The daughter, who now knows everything about Edinburgh, was born in Floc’h’s first marriage. Today he is married for the second time and wakes his wife Marion up each morning with breakfast in bed. Himself, he hates to sleep. Or as he puts it, to be in bed just to sleep. Marion is a researcher in Roman law, and has introduced “new modernity” in Floc’h’s otherwise rather anachronistic existence. Namely a computer and a professional knowledge of digital graphic design. Floc’h has neither computer, mobile phone, driving license, car and claims he has never owned a TV.

“Life is short and you have to choose. I only put things I like into my brain. I find it quite puzzling when people spend 2-3 hours a day watching TV. You can do so much in a day if you don’t waste time.”

The couple recently bought a summer house in Biarritz where Floc’h tries to live as a normal vacationer, without much success. He understands the concept of vacation just as little as he understands the concept of work.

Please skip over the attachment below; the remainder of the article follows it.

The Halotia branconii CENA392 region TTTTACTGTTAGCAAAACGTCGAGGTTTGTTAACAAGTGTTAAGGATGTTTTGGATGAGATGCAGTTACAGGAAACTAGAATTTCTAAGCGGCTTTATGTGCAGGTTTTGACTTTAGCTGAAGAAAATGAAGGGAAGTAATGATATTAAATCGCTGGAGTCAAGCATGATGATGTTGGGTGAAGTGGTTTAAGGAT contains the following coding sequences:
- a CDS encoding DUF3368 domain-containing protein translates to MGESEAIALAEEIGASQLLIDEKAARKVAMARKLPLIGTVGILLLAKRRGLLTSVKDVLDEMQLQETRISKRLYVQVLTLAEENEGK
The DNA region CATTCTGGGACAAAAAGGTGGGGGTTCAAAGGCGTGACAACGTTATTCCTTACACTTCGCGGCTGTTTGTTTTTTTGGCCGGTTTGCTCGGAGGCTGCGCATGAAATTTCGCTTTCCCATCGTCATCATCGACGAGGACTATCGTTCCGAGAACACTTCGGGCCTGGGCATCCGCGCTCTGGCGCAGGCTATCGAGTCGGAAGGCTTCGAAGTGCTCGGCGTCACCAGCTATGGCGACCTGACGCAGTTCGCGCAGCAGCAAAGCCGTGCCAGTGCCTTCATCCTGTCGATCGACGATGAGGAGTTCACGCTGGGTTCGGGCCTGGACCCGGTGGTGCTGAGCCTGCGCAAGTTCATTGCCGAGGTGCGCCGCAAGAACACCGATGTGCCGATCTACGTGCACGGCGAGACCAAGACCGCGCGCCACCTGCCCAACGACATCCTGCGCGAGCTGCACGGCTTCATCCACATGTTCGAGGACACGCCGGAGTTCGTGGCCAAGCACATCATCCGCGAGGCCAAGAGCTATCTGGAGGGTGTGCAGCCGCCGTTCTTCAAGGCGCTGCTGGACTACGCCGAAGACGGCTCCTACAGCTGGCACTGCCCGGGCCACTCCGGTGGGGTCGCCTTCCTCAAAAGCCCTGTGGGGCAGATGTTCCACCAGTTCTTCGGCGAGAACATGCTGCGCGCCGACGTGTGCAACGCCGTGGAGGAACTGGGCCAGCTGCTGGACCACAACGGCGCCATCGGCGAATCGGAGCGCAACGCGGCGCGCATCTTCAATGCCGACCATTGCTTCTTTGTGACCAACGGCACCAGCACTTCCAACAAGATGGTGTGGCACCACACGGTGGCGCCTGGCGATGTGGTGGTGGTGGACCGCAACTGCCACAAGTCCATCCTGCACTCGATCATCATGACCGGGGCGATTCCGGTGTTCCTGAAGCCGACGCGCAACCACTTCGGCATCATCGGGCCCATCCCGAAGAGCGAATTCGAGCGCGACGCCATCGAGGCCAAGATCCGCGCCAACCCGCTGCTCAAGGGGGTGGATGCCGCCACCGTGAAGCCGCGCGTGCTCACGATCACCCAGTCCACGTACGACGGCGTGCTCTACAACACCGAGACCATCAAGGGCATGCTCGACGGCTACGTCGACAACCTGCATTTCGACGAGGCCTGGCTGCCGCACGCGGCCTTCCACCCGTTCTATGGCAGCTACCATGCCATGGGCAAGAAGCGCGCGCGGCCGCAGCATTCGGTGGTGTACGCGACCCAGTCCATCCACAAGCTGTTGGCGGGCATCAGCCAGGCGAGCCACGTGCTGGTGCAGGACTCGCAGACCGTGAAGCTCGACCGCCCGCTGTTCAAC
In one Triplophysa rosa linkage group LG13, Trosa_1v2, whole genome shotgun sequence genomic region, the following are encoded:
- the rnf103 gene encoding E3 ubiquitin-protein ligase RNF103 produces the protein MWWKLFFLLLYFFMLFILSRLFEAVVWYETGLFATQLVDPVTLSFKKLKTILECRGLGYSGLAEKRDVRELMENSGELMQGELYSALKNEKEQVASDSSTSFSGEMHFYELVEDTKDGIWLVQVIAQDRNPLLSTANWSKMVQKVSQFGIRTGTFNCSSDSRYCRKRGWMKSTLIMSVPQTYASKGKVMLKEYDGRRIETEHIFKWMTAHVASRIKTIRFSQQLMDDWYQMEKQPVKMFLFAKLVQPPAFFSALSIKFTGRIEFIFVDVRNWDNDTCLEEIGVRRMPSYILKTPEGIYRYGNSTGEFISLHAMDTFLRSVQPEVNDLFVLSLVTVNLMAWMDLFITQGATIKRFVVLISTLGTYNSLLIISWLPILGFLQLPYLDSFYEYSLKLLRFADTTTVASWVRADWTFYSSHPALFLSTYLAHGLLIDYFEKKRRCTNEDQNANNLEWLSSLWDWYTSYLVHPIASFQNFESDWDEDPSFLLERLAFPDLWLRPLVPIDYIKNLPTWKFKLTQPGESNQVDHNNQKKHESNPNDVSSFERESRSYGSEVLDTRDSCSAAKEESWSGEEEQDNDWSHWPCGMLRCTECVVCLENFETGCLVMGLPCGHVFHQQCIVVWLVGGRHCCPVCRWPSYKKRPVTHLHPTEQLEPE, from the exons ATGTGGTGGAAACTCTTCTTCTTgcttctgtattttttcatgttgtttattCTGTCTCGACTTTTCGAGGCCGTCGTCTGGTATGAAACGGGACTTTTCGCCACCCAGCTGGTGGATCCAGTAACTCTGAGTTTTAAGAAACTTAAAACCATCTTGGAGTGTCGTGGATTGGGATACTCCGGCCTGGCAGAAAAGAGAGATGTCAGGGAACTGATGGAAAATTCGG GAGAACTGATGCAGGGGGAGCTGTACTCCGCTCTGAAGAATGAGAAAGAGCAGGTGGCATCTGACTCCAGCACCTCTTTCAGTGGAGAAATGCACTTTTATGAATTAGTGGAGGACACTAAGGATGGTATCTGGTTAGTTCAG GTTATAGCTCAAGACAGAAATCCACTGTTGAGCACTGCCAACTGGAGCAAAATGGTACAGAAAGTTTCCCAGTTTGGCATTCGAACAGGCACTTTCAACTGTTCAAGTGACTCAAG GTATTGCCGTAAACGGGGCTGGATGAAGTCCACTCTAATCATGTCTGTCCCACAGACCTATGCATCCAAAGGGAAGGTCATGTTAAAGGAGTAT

“I do hate the idea of work. I never work but I always have something to do. Therefore, I don’t like being on holiday, it takes far too much time from more sensible things. I always do exactly what I want to do for the moment, and the illustrations don’t always win. ”

As an example, he tells of how Cartier contacted him in 2007 asking him to do illustrations for the launch of their now legendary watch Ballon Bleu. At the instant, Floc’h was fully occupied with carpentry that gave him so much pleasure that he was about to say no to the lucrative assignment.

He has always been sure of his own judgment, whether it corresponds with the general opinion or not.